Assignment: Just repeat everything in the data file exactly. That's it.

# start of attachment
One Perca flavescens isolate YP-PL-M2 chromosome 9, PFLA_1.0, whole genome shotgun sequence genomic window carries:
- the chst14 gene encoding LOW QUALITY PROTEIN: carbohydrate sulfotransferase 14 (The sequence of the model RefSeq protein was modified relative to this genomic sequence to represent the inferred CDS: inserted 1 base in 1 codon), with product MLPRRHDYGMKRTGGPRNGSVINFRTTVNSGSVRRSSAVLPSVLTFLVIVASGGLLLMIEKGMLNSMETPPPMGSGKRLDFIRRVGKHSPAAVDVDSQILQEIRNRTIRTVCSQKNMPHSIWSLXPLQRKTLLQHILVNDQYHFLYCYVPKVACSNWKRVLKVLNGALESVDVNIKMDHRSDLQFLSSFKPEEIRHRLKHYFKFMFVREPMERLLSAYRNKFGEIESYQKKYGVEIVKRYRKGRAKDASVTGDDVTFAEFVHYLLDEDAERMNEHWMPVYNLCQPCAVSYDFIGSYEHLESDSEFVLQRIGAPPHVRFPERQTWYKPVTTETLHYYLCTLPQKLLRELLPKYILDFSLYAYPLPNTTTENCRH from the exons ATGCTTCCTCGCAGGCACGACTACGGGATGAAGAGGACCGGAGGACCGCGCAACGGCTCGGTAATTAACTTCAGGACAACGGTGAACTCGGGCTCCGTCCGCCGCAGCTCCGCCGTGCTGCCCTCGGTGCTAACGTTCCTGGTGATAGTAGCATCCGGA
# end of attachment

One Perca flavescens isolate YP-PL-M2 chromosome 9, PFLA_1.0, whole genome shotgun sequence genomic window carries:
- the chst14 gene encoding LOW QUALITY PROTEIN: carbohydrate sulfotransferase 14 (The sequence of the model RefSeq protein was modified relative to this genomic sequence to represent the inferred CDS: inserted 1 base in 1 codon), with product MLPRRHDYGMKRTGGPRNGSVINFRTTVNSGSVRRSSAVLPSVLTFLVIVASGGLLLMIEKGMLNSMETPPPMGSGKRLDFIRRVGKHSPAAVDVDSQILQEIRNRTIRTVCSQKNMPHSIWSLXPLQRKTLLQHILVNDQYHFLYCYVPKVACSNWKRVLKVLNGALESVDVNIKMDHRSDLQFLSSFKPEEIRHRLKHYFKFMFVREPMERLLSAYRNKFGEIESYQKKYGVEIVKRYRKGRAKDASVTGDDVTFAEFVHYLLDEDAERMNEHWMPVYNLCQPCAVSYDFIGSYEHLESDSEFVLQRIGAPPHVRFPERQTWYKPVTTETLHYYLCTLPQKLLRELLPKYILDFSLYAYPLPNTTTENCRH from the exons ATGCTTCCTCGCAGGCACGACTACGGGATGAAGAGGACCGGAGGACCGCGCAACGGCTCGGTAATTAACTTCAGGACAACGGTGAACTCGGGCTCCGTCCGCCGCAGCTCCGCCGTGCTGCCCTCGGTGCTAACGTTCCTGGTGATAGTAGCATCCGGA